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Wednesday, October 11th 2006

Just Declare The Whole Darn Administration Unfit

I would’ve sworn that the extreme left jumped all over Senator Frist when he pulled this stunt. Of course, it’s only wrong when the other side uses it.


I’m Confabulated, Gosh Darnit!

The video is just part of a long line of guesses and comments about mental deterioration in our current president. The most prominent of such was a letter to the editor in The Atlantic (subscription) from a Michigan doctor.

This was all the way back in 2004 and as The Boston Globe recounts,

Dr. Price’s children happened to have given him a daily tear-off calendar of “Bushisms” for Christmas. “They are horrible, but they are also diagnostic,” Price says. When he read that Bush had spoken clearly and performed well while debating Texas politician Ann Richards in 1994, Price thought: “My God, the only way you can explain that is by being Alzheimer’s.”

In a letter to be published in The Atlantic’s October issue, Price calls presenile dementia “a fairly typical Alzheimer’s situation that develops significantly earlier in life. . . . President Bush’s `mangled’ words are a demonstration of what physicians call `confabulation’ and are almost specific to the diagnosis of a true dementia.” He adds that Bush should be “started on drugs that offer the possibility of retarding the slow but inexorable course of the disease.”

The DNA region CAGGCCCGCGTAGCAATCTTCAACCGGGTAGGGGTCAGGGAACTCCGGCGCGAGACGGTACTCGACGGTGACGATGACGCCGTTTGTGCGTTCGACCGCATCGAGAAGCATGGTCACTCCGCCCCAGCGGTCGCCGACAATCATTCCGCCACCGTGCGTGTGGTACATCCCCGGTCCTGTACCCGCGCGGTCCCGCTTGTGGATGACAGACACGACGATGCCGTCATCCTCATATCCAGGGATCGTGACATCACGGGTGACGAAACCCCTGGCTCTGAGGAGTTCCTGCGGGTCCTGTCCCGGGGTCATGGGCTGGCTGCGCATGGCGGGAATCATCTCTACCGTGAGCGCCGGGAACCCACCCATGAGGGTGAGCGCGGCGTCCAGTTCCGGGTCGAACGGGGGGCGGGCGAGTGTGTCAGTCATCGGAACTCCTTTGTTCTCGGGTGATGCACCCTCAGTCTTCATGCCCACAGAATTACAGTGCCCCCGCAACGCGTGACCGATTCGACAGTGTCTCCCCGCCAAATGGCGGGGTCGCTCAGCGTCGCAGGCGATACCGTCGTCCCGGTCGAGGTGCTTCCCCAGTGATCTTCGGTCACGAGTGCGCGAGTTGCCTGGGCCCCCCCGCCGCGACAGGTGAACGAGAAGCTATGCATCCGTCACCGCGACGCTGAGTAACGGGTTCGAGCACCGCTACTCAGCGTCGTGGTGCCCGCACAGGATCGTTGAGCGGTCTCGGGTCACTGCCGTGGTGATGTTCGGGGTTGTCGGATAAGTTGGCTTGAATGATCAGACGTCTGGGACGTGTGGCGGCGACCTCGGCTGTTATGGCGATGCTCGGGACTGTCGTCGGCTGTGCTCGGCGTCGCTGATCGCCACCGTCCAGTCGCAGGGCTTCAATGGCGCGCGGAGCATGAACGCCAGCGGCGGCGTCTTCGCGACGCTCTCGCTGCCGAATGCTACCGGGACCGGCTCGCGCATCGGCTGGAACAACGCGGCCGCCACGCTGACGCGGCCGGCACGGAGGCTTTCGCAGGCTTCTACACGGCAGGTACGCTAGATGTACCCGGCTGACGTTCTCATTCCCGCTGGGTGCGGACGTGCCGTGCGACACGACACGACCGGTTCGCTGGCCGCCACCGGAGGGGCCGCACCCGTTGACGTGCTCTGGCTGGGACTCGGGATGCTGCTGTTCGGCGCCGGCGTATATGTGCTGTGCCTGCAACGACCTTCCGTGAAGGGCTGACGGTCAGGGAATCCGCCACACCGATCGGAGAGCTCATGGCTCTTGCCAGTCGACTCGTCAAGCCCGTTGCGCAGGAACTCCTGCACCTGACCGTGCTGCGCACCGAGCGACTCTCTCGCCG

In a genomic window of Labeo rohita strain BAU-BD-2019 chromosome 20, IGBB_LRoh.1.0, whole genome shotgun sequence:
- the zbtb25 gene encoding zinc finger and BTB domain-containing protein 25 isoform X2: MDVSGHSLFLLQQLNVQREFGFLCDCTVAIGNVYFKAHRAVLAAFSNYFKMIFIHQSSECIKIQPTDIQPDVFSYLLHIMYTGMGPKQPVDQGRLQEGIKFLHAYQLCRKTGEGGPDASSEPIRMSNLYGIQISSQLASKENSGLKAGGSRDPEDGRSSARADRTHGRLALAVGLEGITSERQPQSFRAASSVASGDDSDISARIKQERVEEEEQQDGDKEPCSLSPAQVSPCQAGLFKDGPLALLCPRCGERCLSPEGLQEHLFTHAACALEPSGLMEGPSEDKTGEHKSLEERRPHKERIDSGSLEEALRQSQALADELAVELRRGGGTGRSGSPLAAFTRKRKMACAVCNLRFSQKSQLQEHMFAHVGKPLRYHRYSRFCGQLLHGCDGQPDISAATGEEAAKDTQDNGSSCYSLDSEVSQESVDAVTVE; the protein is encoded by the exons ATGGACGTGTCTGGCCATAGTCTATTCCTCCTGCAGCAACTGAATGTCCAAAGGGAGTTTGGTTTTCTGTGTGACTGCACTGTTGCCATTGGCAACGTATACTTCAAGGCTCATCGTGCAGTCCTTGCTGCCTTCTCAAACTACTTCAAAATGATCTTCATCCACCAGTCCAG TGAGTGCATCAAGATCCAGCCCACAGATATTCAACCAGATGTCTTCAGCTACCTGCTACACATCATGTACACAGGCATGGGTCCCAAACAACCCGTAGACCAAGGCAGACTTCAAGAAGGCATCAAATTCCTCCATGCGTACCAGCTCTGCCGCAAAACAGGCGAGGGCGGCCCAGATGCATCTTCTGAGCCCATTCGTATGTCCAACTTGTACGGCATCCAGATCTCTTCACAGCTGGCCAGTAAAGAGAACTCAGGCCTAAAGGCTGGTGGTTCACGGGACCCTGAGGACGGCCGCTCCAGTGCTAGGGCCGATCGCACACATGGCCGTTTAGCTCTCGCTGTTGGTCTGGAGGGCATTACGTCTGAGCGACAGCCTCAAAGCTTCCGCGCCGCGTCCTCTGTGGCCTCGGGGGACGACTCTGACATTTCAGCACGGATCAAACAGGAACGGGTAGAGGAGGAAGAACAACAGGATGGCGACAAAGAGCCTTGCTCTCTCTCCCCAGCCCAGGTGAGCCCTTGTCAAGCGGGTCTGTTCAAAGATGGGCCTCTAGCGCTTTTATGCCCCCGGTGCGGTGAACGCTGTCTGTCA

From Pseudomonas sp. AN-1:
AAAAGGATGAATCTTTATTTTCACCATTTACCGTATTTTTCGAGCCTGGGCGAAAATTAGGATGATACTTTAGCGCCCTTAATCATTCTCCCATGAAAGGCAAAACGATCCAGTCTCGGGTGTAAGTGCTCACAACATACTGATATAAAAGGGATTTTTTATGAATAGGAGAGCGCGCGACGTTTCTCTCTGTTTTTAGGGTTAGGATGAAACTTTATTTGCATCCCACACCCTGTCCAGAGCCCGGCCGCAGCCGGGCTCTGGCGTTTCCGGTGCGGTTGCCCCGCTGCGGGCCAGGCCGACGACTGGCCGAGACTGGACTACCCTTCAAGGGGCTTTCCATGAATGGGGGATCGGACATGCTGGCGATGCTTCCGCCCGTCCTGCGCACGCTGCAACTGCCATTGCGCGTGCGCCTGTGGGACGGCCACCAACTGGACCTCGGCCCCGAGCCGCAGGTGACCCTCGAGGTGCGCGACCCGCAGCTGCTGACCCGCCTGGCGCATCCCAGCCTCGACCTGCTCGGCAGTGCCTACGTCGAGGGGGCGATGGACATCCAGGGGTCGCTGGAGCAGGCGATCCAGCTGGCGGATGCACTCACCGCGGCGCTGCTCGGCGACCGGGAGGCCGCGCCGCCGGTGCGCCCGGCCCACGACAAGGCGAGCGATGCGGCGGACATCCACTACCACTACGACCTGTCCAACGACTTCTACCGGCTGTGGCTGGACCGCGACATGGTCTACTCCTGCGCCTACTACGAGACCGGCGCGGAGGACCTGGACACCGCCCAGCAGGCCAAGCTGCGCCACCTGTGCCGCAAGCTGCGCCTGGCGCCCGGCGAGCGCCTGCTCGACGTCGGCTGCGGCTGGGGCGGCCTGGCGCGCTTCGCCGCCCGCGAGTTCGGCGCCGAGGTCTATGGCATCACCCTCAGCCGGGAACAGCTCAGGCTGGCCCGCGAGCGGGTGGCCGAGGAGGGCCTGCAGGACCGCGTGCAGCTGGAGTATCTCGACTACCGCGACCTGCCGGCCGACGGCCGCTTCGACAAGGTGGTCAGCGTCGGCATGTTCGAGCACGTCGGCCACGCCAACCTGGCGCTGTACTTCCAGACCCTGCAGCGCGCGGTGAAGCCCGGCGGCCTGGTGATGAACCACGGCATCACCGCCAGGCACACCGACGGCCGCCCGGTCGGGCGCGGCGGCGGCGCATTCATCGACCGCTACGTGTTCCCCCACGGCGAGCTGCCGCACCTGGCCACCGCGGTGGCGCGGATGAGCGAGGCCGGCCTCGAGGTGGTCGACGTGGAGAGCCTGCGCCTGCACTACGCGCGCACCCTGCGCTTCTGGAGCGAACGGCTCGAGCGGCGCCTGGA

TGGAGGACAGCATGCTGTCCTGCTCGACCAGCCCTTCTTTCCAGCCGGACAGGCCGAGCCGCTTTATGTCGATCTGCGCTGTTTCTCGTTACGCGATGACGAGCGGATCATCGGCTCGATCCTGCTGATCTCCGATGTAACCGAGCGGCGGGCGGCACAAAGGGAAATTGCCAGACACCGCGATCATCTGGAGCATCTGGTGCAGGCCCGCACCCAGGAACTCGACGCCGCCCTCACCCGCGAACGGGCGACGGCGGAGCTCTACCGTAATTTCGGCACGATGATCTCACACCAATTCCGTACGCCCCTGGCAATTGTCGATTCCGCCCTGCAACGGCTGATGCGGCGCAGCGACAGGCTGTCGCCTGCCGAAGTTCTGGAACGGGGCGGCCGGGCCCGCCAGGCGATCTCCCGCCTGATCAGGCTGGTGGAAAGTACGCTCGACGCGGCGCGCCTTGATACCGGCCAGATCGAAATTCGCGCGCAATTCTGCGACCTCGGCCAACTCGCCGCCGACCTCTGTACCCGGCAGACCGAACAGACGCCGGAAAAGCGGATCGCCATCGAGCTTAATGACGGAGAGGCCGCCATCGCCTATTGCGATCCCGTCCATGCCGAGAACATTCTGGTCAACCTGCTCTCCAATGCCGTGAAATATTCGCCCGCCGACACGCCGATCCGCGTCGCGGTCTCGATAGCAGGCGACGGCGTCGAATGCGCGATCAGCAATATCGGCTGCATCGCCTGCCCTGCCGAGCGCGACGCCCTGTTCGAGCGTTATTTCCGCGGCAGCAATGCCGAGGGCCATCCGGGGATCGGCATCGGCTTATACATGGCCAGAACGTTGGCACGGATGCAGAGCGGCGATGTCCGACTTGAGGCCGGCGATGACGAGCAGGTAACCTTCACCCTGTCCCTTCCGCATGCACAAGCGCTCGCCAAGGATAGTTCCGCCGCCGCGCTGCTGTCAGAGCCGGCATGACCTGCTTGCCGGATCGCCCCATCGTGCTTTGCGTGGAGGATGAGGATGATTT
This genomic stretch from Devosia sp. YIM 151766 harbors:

I find trouble with trying to diagnose someone from video clips. In this case it is made worse (if that is possible) because we’re trying to do so from very selective, unrepresenative clips.

No one knows for sure, except the President, what was going on in these video samples that make them different from one another. From my viewing, it looks like he might be reciting a memorized text in his answer’s during the debate with former Governor Richards, may she rest in peace.

In anycase however, the whole darn effort to paint a diagnosis on someone without an exam, is just improper. As The Boston Globe says,

University of Massachusetts neurology professor Dr. Daniel Pollen thinks it is bootless to speculate about Bush’s condition without a formal neuropsychological assessment. “I think it’s unfair to say somebody has or does not have a dementia as an analysis based on his public utterances,” says Pollen, who is not a Bush supporter. Noting that Bush spoke well in his debates with both Richards and Al Gore, Pollen adds that Bush’s “peak performances are not in the range I would consider for anybody to have Alzheimer’s disease in the near future.”

[...]

Bush’s 2001 and 2003 physical exams, which show normal neurological functions. “There is nothing to suggest that there has been any change from those reports,” says White House spokeswoman Erin Healy.

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